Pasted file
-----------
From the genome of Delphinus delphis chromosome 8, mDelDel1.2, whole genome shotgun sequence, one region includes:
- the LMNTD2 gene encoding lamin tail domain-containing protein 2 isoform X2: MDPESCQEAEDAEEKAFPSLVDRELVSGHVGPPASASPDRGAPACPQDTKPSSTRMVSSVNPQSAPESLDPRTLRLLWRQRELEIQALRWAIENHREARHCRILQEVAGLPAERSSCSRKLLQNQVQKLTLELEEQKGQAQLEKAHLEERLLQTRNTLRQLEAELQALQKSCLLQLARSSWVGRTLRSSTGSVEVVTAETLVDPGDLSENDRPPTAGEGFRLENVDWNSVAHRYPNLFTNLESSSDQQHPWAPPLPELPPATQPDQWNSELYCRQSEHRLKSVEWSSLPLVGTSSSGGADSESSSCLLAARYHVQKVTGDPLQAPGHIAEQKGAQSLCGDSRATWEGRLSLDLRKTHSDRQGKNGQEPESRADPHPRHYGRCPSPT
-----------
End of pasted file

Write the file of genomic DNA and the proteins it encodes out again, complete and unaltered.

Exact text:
From the genome of Delphinus delphis chromosome 8, mDelDel1.2, whole genome shotgun sequence, one region includes:
- the LMNTD2 gene encoding lamin tail domain-containing protein 2 isoform X2: MDPESCQEAEDAEEKAFPSLVDRELVSGHVGPPASASPDRGAPACPQDTKPSSTRMVSSVNPQSAPESLDPRTLRLLWRQRELEIQALRWAIENHREARHCRILQEVAGLPAERSSCSRKLLQNQVQKLTLELEEQKGQAQLEKAHLEERLLQTRNTLRQLEAELQALQKSCLLQLARSSWVGRTLRSSTGSVEVVTAETLVDPGDLSENDRPPTAGEGFRLENVDWNSVAHRYPNLFTNLESSSDQQHPWAPPLPELPPATQPDQWNSELYCRQSEHRLKSVEWSSLPLVGTSSSGGADSESSSCLLAARYHVQKVTGDPLQAPGHIAEQKGAQSLCGDSRATWEGRLSLDLRKTHSDRQGKNGQEPESRADPHPRHYGRCPSPT